As I am continuing my education in the field of communications, I have discovered something important… Nothing, and I repeat, NOTHING is what it seems. Take my last sentence for example. The fact that I repeated the use of the word “nothing” in all capital letters is a sign. Perhaps it signals to the reader some type of importance. Others may perceive it to mean an increase in volume of the reading of internal text going on inside a person’s head. Tell me. When you were reading that sentence did your brain make it appear ‘louder’ in your mind than the words preceding or following? By now you are probably wondering where I am going with all this, and the answer is semiotics.
What is Semiotics?
Semiotics is, in its simplest form, the study of signs and symbols and their use or interpretation (do i smell a connection between this and my last blog post on hermeneutics?). Swiss linguist Ferdinand de Saussure came up with the concept of the signifier and the signified.
A signifier can be defined as the physical manifestation of a sign. The signified is what the sign stands for – a mental concept. Together the signifier and the signified create the sign. In other words, a signifier is composed of the physical manifestation achieved through the senses, and the signified is the meaning a person places behind the physical sense. For example when I say the word “rose” what image comes to mind? A sign works to incorporate a person’s knowledge of a text’s denotation and the person’s connotation. When I mention the word “rose” what one probably imagines is a pretty flower such as this:
This object is the signifier, and what is signified is the meaning placed behind the word “rose.” When I say “rose,” the denotation and the connotation that a person places on the text causes us to engage in a successful form of communication. Really, meaning appears in the space between what a person senses and what he or she thinks. The word “rose” itself means nothing. Actually, any form of text itself is meaningless. As a matter of fact, all letters are symbols. Take the letter “A.” Standing alone, without any prior knowledge of what this symbol stands for, “A” is just three lines on a page. Think back to childhood when you were first being taught to read and write. Someone had to explain that “A” is called a letter and that the letter is used to express a certain sound and that those sounds create the words we communicate with in the English language. Thanks, Sesame Street!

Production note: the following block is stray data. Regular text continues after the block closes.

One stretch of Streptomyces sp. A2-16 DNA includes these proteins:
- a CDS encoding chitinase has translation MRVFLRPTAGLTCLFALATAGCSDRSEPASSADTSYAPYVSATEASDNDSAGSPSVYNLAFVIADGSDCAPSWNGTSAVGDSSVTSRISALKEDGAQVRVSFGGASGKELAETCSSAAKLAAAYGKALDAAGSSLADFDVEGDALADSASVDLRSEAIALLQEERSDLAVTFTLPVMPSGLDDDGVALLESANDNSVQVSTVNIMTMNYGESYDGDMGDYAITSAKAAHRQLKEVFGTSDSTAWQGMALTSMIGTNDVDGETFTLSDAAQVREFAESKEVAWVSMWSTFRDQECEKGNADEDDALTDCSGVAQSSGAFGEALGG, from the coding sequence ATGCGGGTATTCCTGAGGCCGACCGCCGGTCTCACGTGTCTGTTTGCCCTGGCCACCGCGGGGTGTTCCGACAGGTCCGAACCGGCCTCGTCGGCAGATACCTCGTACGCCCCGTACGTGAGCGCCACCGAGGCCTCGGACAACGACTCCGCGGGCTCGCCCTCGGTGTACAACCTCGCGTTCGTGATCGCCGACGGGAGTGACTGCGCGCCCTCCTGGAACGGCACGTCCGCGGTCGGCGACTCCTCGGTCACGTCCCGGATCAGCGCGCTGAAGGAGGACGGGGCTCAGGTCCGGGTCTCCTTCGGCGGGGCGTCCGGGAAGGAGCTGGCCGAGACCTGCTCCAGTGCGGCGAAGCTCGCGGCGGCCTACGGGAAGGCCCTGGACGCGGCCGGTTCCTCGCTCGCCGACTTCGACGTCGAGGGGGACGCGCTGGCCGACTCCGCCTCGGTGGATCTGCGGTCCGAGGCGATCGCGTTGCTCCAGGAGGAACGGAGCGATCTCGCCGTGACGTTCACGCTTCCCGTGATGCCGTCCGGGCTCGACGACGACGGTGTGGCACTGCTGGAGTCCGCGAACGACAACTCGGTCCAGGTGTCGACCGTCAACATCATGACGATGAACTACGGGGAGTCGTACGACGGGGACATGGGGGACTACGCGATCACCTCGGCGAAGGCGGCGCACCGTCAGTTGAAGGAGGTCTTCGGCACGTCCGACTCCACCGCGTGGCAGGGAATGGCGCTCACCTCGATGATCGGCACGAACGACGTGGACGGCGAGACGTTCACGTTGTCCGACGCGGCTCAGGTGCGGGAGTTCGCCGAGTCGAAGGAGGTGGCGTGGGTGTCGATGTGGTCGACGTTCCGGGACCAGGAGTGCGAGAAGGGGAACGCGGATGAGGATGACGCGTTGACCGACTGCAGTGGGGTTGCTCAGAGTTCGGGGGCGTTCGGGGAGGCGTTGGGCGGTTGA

To quote an article by Daniel Chandler, “Reading an image, like the reception of any other message, is dependent on prior knowledge of possibilities; we can only recognize what we know.” How humans place meaning on symbols can only go as far as their frames of references.
Types of Signs
In the early 1900’s, around the same time that Saussure was doing his work, American philosopher Charles Sanders Peirce (pronounced like “purse”) was also studying the ideology of semiotics. Peirce referred to a sign as anything that points to something else, and there are three types of signs.
- Symbols: a sign in which the relationship between the signifier and the signified is arbitrary and culturally specific.
- Icon: a sign in which the signifier resembles the signified.
- Indexes: a sign in which there is a direct link between the signifier and the signified.
Signs are everywhere. Every advertisement you see, scent you smell, and material you touch can be a sign. The relationship between the physical sensation and the unconscious human mind are what makes this so. We have been taught that certain images mean certain things. For example, a red stop light means to halt the vehicle. We have had experiences that build our connotative abilities, such as the smell of a certain perfume reminding a person of his or her grandmother. The possibilities are endless. Semiotics is, in a way, the study of the human experience – how we sense the world and build connections and relations that set us apart from the rest of the animal kingdom. There are infinite layers that signs can lead us to, and they are all around us. Try thinking about the hidden meaning the next time you look at a poster for a movie or read a good article from the paper. This is a sign.
Want to Discover More?
Chandler, Daniel. “Semiotics for Beginners by Daniel Chandler.” Semiotics for Beginners by Daniel Chandler. N.p., n.d. Web. 06 Feb. 2016.